By law, elections should be organised within two months of the expiration of the outgoing president’s mandate, which was on 23 March. However, the date of the presidential elections has been set for 30 October as parliament first has to assess the legislative implications of the constitutional court’s ruling, introduce necessary amendments in the electoral norms, and put aside funds for elections that had not been foreseen in early 2016. It might take several months to introduce amendments and make the necessary preparations for the presidential vote on a central and regional level. Candidates and political parties will also need time to organise electoral campaigns. According to the constitution, the outgoing president will continue to exercise his mandate until the next head of state is sworn in.

For PDM, which announced that it will have its own candidate in the race, the ideal situation would be to frame elections as a (fake) choice between East and West. Positioning itself in the centre, as a political force able to successfully maintain the balance between East and West, PDM is likely to favour a second round face-off against the perceived pro-Russian candidate (leader of PSRM Igor Dodon). Hence, the elections could be narrowed down to sterile geopolitical debates instead of focusing on the domestic challenges Moldova faces. The use of administrative resources and clandestine support of spoiler candidates by PDM to inch elections towards its desired result is very likely. 

The day after the vote

The head of state elected in 2016 will have more popular legitimacy than predecessors elected by parliament. The new president will claim that he was voted not by 61 MPs, but by thousands of ordinary citizens. At the same time, the new head of state will still enjoy limited powers (mainly in defence and foreign affairs) as the constitutional court reversed the procedure of electing the head of state, unlike Ukraine’s court which reinstated previously curbed presidential powers in 2010.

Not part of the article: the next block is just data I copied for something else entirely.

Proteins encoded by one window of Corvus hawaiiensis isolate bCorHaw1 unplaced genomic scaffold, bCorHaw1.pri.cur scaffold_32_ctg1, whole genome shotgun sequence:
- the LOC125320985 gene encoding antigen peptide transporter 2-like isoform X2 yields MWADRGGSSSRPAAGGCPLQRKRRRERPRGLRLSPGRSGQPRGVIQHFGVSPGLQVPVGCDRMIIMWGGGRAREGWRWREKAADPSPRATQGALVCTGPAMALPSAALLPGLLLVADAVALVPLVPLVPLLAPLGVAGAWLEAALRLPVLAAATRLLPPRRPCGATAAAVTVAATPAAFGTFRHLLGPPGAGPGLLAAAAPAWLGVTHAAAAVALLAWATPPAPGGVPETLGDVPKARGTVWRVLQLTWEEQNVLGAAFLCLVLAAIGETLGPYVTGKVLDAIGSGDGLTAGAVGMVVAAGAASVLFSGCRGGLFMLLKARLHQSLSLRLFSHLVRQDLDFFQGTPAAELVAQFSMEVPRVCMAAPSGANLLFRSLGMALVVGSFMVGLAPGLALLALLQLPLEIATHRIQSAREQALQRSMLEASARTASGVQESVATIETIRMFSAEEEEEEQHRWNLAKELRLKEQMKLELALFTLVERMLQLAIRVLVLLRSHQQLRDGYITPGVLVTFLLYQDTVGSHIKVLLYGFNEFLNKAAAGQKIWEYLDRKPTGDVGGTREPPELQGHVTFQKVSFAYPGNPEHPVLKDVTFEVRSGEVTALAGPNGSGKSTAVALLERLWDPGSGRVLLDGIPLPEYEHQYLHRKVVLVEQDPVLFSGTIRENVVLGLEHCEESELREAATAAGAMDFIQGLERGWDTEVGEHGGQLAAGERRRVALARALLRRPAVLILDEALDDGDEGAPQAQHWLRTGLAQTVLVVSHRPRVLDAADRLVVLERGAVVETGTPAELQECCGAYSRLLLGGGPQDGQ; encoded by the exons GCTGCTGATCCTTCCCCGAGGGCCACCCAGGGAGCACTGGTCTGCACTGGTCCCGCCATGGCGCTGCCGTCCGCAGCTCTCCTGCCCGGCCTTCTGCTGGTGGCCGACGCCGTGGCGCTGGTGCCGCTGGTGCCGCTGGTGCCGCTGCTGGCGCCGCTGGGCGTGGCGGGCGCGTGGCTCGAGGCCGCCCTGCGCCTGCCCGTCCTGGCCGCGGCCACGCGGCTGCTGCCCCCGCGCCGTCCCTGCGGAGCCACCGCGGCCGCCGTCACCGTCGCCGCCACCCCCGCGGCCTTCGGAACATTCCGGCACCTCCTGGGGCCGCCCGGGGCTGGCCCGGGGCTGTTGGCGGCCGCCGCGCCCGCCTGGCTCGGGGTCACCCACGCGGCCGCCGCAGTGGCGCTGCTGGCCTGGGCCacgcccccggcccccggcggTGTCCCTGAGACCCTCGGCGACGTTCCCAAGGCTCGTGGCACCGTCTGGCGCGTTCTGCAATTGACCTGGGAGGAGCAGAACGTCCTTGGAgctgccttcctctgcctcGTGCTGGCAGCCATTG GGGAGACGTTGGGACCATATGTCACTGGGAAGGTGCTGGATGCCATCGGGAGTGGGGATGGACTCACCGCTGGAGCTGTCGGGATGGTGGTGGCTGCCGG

If one of the opposition leaders, in particular from the centre-right emerges as a winner (for example, Maida Sandu or Andrei Nastase), conflictual cohabitation with government is very likely. They will portray themselves as a genuinely reformist leader. Relying on the popular mandate, he or she would use presidential power to attack the governing coalition for mimicking reforms (adopting half-measures or introducing provisions which weaken reformist laws passed by the parliament). In contrast, it is also probable that the president will rely on the Supreme Security Council (which he chairs), to promote an anti-corruption agenda and de-oligarchisation as part of a national security strategy. With limited powers, but making full use of popular legitimacy, the president could still put more pressure on the government. This, in turn, could motivate the ruling coalition to half-heartedly pass reforms related to the association agenda with the EU.      

If, however, the ruling coalition wins the presidential contest, Moldova will continue on the path towards a monopoly of political and economic power by the PDM. The government will probably resign only to make space for an executive backed by the same majority in the parliament but led by PDM’s main sponsor, Vlad Plahotniuc. With a head of state at the helm representing the ruling coalition, there will be few obstacles for Plahotniuc to secure the nomination for prime minister once refused by the outgoing president (in early January 2016) for lack of integrity. This development will strengthen the patrimonial nature of the political regime in Moldova. It will also kill any chance of swift implementation of reforms related to the Association Agreement for fear that they will the disrupt patron-client networks which underpin the regime.

Stanislav Secrieru is a research fellow at the Polish Institute of International Affairs.

The European Council on Foreign Relations does not take collective positions. ECFR publications only represent the views of their individual authors.